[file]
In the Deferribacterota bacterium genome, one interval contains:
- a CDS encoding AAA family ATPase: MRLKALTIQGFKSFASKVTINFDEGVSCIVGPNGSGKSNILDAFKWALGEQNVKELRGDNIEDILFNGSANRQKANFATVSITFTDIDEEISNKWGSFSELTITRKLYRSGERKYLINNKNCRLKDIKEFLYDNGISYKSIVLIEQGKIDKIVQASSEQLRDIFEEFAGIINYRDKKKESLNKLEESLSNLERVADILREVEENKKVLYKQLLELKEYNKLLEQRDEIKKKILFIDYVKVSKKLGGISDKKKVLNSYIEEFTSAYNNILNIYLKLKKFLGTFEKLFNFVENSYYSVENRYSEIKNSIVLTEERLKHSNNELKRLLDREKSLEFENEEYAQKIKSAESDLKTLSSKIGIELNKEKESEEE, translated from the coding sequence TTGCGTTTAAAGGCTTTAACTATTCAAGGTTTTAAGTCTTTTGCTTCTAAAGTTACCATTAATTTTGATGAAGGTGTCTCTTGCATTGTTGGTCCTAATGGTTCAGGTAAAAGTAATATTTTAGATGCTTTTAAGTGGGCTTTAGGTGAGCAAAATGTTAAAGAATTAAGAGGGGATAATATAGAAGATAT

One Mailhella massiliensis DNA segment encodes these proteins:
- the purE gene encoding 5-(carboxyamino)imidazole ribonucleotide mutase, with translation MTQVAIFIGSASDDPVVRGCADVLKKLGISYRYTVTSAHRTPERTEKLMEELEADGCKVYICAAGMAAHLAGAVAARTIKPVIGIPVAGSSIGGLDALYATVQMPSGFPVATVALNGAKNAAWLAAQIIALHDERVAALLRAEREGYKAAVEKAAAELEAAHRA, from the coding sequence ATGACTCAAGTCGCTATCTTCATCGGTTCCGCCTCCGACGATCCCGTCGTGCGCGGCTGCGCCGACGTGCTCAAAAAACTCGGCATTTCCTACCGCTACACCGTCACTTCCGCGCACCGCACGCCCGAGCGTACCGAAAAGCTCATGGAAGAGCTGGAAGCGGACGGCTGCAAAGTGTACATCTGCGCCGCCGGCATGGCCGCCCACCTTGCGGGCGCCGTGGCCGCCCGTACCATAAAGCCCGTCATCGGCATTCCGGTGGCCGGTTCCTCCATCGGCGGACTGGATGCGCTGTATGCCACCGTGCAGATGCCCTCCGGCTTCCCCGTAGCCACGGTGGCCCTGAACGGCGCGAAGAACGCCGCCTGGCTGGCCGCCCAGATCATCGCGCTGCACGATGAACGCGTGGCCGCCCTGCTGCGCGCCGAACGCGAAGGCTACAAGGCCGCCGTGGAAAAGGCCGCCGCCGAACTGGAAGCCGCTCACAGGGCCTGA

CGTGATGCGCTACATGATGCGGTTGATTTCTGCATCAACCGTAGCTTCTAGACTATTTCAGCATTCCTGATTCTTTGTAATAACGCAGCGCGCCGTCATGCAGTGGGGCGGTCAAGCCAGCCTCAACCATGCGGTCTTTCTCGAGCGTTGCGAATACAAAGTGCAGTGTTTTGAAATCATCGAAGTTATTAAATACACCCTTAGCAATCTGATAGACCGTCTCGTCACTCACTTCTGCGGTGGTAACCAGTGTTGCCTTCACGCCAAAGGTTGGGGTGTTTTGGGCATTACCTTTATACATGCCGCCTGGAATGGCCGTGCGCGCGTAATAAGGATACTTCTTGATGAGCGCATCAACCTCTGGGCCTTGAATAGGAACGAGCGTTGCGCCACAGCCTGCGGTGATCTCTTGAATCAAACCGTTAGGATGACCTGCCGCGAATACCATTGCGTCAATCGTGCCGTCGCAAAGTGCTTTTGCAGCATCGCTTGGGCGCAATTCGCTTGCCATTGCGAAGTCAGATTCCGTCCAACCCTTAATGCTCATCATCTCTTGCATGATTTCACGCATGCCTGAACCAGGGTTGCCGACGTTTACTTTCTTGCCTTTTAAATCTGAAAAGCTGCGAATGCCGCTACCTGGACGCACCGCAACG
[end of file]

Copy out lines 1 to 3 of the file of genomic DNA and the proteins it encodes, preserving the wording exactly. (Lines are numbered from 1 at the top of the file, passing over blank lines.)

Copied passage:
In the Deferribacterota bacterium genome, one interval contains:
- a CDS encoding AAA family ATPase: MRLKALTIQGFKSFASKVTINFDEGVSCIVGPNGSGKSNILDAFKWALGEQNVKELRGDNIEDILFNGSANRQKANFATVSITFTDIDEEISNKWGSFSELTITRKLYRSGERKYLINNKNCRLKDIKEFLYDNGISYKSIVLIEQGKIDKIVQASSEQLRDIFEEFAGIINYRDKKKESLNKLEESLSNLERVADILREVEENKKVLYKQLLELKEYNKLLEQRDEIKKKILFIDYVKVSKKLGGISDKKKVLNSYIEEFTSAYNNILNIYLKLKKFLGTFEKLFNFVENSYYSVENRYSEIKNSIVLTEERLKHSNNELKRLLDREKSLEFENEEYAQKIKSAESDLKTLSSKIGIELNKEKESEEE, translated from the coding sequence TTGCGTTTAAAGGCTTTAACTATTCAAGGTTTTAAGTCTTTTGCTTCTAAAGTTACCATTAATTTTGATGAAGGTGTCTCTTGCATTGTTGGTCCTAATGGTTCAGGTAAAAGTAATATTTTAGATGCTTTTAAGTGGGCTTTAGGTGAGCAAAATGTTAAAGAATTAAGAGGGGATAATATAGAAGATAT

One Mailhella massiliensis DNA segment encodes these proteins: